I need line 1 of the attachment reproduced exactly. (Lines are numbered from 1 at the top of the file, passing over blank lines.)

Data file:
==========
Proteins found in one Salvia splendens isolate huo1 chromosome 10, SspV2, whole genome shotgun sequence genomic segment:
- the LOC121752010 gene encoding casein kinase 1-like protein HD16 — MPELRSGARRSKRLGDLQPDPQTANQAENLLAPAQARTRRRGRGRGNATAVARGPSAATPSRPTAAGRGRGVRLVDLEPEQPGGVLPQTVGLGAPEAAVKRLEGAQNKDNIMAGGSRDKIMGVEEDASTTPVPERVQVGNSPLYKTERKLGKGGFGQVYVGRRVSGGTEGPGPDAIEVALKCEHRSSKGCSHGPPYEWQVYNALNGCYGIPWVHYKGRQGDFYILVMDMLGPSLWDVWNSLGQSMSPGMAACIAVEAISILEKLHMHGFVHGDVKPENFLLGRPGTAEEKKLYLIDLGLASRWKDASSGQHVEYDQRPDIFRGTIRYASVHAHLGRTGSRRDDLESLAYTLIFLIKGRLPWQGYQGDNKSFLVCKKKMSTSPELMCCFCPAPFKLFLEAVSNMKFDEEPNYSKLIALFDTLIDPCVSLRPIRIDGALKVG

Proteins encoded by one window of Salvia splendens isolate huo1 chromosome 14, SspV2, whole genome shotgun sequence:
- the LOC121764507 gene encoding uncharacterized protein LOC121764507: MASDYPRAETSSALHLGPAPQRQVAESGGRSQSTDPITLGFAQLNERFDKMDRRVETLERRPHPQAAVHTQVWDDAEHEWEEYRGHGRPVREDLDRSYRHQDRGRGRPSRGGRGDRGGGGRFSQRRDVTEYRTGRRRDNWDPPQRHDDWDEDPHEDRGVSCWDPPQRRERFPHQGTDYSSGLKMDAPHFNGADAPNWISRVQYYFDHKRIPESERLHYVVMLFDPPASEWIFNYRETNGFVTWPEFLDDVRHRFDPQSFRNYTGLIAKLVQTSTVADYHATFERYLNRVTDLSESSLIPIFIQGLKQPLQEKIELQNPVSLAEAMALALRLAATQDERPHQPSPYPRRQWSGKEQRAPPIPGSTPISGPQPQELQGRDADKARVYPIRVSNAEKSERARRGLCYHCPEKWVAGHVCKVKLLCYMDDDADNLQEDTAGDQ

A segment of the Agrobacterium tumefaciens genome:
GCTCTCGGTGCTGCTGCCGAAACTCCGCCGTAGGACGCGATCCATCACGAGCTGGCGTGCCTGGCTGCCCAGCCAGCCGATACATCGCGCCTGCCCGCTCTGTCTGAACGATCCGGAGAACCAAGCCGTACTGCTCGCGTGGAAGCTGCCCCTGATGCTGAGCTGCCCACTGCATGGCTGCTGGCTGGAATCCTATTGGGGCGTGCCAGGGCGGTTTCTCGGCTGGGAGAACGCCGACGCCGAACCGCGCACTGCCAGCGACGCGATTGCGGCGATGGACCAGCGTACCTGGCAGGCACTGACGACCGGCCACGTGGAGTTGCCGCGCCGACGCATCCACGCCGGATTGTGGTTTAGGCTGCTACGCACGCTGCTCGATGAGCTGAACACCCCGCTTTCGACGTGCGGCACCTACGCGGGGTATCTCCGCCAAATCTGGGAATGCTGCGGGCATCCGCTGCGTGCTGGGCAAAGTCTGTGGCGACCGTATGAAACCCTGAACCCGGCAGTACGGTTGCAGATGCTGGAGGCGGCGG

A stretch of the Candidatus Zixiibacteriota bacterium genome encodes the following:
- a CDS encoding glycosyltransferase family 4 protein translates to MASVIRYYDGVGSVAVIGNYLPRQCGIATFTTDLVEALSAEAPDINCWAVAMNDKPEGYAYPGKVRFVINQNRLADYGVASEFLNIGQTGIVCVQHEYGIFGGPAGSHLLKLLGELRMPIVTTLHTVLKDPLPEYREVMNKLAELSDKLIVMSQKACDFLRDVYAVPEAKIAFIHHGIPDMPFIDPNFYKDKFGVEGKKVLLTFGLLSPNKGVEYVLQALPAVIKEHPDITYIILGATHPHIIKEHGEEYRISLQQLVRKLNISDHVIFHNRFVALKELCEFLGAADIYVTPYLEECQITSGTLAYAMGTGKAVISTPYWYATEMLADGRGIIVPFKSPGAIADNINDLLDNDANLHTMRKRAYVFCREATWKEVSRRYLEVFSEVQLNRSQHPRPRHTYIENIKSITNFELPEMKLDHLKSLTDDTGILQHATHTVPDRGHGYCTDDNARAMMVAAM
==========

Proteins found in one Salvia splendens isolate huo1 chromosome 10, SspV2, whole genome shotgun sequence genomic segment: